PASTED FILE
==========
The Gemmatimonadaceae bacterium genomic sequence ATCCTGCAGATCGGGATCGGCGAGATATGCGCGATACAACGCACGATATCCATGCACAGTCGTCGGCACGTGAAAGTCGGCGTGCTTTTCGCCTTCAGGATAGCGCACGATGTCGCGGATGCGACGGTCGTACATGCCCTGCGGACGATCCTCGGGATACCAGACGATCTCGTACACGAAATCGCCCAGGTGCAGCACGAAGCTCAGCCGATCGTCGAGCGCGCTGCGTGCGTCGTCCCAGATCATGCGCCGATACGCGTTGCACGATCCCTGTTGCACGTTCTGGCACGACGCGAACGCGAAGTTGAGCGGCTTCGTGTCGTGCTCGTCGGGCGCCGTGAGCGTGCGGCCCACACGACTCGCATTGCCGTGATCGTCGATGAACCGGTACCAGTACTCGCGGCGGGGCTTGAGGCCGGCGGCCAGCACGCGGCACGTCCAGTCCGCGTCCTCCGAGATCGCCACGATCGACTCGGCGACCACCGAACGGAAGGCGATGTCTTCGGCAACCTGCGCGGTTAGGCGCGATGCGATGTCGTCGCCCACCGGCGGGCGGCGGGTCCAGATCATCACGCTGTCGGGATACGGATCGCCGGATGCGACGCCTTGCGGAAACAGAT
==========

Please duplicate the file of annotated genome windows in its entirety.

The Gemmatimonadaceae bacterium genomic sequence ATCCTGCAGATCGGGATCGGCGAGATATGCGCGATACAACGCACGATATCCATGCACAGTCGTCGGCACGTGAAAGTCGGCGTGCTTTTCGCCTTCAGGATAGCGCACGATGTCGCGGATGCGACGGTCGTACATGCCCTGCGGACGATCCTCGGGATACCAGACGATCTCGTACACGAAATCGCCCAGGTGCAGCACGAAGCTCAGCCGATCGTCGAGCGCGCTGCGTGCGTCGTCCCAGATCATGCGCCGATACGCGTTGCACGATCCCTGTTGCACGTTCTGGCACGACGCGAACGCGAAGTTGAGCGGCTTCGTGTCGTGCTCGTCGGGCGCCGTGAGCGTGCGGCCCACACGACTCGCATTGCCGTGATCGTCGATGAACCGGTACCAGTACTCGCGGCGGGGCTTGAGGCCGGCGGCCAGCACGCGGCACGTCCAGTCCGCGTCCTCCGAGATCGCCACGATCGACTCGGCGACCACCGAACGGAAGGCGATGTCTTCGGCAACCTGCGCGGTTAGGCGCGATGCGATGTCGTCGCCCACCGGCGGGCGGCGGGTCCAGATCATCACGCTGTCGGGATACGGATCGCCGGATGCGACGCCTTGCGGAAACAGAT